LOUISVILLE, Ky. (WHAS11) -- President Obama and his team are trying to rally support for a military strike on Syria.
While many Americans seem skeptical, leaders on Capitol Hill appear to be too.
U.S. Secretary of State John Kerry knows the cost of war and Tuesday he presented his case to senators, urging them to vote 'yes' on limited military action in Syria.
"Are you going to be comfortable if Assad, as a result of the United States not doing anything, then gasses his people yet again and they and the world says, 'Why didn't the United States act,'" Sen. Kerry said.
The Administration stated their case to the house Wednesday and Congressman John Yarmuth said despite Assad's deplorable acts, he's not convinced that Syria is a direct threat to the United States' national security.
"I have not made a decision, but at this juncture, I'm not prepared to the resolution for the use of force," Yarmuth said.
He believes the vote wouldn’t pass at this point. But he, along with other members of Congress are concerned whether or not Obama abide by the congressional vote if it doesn't pass?
“If we do not say that the Constitution applies, if we do not say explicitly that we will abide by this vote, you're making a joke of us. You're making us into theater,” Senator Rand Paul said.
“Senator, I assure you there's nothing meaningless, and there is everything real about what is happening here,” Kerry said.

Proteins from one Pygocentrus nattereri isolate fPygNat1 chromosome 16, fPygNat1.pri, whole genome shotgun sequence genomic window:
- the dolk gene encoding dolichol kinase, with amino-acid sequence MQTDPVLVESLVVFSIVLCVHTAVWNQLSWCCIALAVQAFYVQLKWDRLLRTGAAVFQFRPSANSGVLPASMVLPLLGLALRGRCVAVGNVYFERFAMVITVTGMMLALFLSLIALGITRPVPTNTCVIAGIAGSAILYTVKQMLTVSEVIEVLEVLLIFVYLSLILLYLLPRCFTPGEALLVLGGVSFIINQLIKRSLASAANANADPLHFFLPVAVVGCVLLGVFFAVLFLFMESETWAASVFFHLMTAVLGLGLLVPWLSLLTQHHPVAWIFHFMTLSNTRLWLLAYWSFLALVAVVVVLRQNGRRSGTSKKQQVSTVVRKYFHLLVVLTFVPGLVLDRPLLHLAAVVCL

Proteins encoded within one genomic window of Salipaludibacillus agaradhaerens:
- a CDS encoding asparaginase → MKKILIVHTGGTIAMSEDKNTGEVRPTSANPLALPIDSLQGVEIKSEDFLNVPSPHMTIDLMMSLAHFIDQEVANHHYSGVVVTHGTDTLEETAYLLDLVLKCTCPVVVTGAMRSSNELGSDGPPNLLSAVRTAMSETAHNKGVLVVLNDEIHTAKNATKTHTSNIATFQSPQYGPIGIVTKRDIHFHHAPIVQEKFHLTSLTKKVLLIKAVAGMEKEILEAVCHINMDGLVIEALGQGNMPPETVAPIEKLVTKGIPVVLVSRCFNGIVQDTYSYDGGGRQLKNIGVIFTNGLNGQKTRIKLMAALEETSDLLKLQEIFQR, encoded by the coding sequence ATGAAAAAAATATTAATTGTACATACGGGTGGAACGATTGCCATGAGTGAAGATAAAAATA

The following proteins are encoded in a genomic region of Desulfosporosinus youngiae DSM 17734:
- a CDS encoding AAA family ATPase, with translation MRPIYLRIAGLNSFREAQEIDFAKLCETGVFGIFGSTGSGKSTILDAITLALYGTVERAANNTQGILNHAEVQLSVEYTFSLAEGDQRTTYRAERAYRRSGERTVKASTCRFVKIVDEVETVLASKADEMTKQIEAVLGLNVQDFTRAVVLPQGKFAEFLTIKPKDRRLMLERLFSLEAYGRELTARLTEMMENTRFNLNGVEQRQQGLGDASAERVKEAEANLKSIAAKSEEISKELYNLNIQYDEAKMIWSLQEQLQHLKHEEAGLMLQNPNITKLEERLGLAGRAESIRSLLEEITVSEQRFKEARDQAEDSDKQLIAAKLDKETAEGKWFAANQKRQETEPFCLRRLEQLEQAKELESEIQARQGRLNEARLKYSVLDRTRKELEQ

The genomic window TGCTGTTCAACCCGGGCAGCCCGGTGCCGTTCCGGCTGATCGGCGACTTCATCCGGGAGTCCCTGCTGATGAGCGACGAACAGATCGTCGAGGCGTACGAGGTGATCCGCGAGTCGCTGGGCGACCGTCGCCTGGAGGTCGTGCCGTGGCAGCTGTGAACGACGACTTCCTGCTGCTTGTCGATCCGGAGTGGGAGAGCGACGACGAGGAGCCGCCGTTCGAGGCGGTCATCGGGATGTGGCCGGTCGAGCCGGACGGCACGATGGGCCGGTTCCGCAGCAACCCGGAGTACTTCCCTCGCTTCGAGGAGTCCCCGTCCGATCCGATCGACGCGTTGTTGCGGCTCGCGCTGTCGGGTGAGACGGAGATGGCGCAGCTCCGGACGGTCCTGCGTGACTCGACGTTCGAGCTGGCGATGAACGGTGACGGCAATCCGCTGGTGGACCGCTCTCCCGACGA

It doesn't happen often but Yarmuth agrees with Paul--he says if Obama takes action in Syria without Congress's vote it calls into question why the President ever asked Congress to weigh in in the first place.
“I think that's the point Senator Paul made yesterday in the committee and I think it's a very valid point,” Yarmuth said.
When asked about Senator Mitch McConnell's silence on the issue thus far, Yarmuth said he didn't think Pelosi, Boehner, Reid, or McConnell had a specific leadership role in this debate.
“I'm not critical of Senator McConnell or anyone else. This isn't a political issue for most people,” Yarmuth said.
He said his vote is a vote of conscience and pre-existing knowledge of other wars. He says this isn't about the President's reputation either; it's about the outcome.
“I’m more concerned about the actions-- and how the actions could affect our ability to be a leader for human rights and democracy throughout the world,” Yarmuth said.
WHAS11's Michelle Arnold has more in the video above.